Yes, it’s a kind of a stretch and probably a bad paraphrase of the poem by e.e. cummings, but it came to mind after reading this remarkable commentary on Amazon: It’s so good, so insightful — parts of it actually made me cry…
Defying Death — with Humor, July 22, 2017
By Peter P.
Man Has Premonition of Own Death: An Ancestor’s Strange Demise and Other Mortal Matters (Paperback)
How strange that a book so unrelentingly about death should contain so much life. But that’s what we have in “Man Has Premonition of Own Death,” which stands athwart decay and demands to know why.
The book title copies the headline that appeared above a 1925 story in a Yonkers newspaper about a young man who uttered something of a prophecy shortly before he was fatally injured in a gruesome industrial accident. The young man was the author’s great-uncle, and it’s fair to say that Nicholas DiGiovanni, a novelist, essayist, journalist and poetry impresario, has been obsessed with the sad uncanny tale of Thomas Crooks ever since he found the old newspaper clipping in a family Bible some 35 years ago. Popping up here and there among the dozens of short essays & stories that make up this volume, elements of the Crooks story compose the leitmotif of a man who dies before his time yet somehow knows it’s going to happen. Which is not far from DiGiovanni’s own story.
For the author is himself a man who more or less has come back from near death to tell us about it. A strikingly personal account of fear, despair, hope, love, and above all, family, the book amounts to a premonition of his own death. DiGiovanni, in his 60s, is in recovery from brain and esophageal cancer. As we learn, he twice came very close to dying, once from the cancer before it was surgically removed, and once from massive hemorrhaging due to the effects of mixing chemotherapy with medicine he was taking for a heart condition (which itself was just barely prevented from killing him some dozen years earlier). DiGiovanni has had to confront his mortality repeatedly and with an intensity that many of us will feel only when we’re close to the end. It is the certainty of death and our foggy knowledge of what comes after it that permeate DiGiovanni’s writing.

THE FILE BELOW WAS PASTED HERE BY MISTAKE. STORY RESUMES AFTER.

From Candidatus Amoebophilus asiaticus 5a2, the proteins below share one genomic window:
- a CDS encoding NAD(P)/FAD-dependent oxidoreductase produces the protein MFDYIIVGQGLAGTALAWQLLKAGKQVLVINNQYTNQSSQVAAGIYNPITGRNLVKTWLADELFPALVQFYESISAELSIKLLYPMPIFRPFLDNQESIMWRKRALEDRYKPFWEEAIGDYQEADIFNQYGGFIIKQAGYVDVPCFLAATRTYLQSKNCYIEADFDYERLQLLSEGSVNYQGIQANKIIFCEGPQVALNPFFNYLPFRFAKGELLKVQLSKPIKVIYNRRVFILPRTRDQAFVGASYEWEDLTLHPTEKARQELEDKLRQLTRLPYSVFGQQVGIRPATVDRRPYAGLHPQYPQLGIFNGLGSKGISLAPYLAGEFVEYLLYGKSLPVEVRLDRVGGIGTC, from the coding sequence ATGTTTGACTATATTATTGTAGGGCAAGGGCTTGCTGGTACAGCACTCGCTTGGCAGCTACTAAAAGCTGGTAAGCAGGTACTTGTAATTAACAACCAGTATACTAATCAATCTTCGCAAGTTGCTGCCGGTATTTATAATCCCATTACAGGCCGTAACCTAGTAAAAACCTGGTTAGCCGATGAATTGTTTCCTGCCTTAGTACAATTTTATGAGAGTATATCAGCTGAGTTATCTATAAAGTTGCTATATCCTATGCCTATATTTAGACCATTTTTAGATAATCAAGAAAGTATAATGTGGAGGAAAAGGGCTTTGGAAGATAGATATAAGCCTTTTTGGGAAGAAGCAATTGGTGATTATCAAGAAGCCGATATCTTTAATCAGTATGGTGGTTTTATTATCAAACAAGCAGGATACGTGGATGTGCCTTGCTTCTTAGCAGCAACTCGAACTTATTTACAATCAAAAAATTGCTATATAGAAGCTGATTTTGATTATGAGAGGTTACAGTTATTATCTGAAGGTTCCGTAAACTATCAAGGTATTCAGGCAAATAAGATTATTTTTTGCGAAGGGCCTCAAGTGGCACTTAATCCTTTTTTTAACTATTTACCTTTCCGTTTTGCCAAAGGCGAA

But despite the grim topic and a necessarily autumnal cast, “Man Has Premonition of Own Death” is engaging as well as defiant, spirited and even light-hearted. This is due to the author’s voice, which is warm, wry, courageous and funny. DiGiovanni’s sense of humor, which only occasionally is of the gallows type, keeps these essays from being depressingly dark. Writing about those who have died among his family and friends, about his fondness for cemeteries and the celebrities and nobodies buried there, about the beliefs and indoctrination of his Catholic schooling, about how the dead are treated, considered, feared, missed — through all of it DiGiovanni proves to be an entertaining, thoughtful and perceptive writer. It is said that philosophy begins with the awareness of death, and that’s the direction in which DiGiovanni ultimately moves, although I wish his book offered even more reflection and metaphysical contemplation of our damned mortality.
Decrying how morticians mute death’s warning to the living through their cosmetic manipulations of the faces of the dead, DiGiovanni writes, “We all would benefit … if we got up the courage to look death straight in the eye.” Indeed, his book helps us do just that.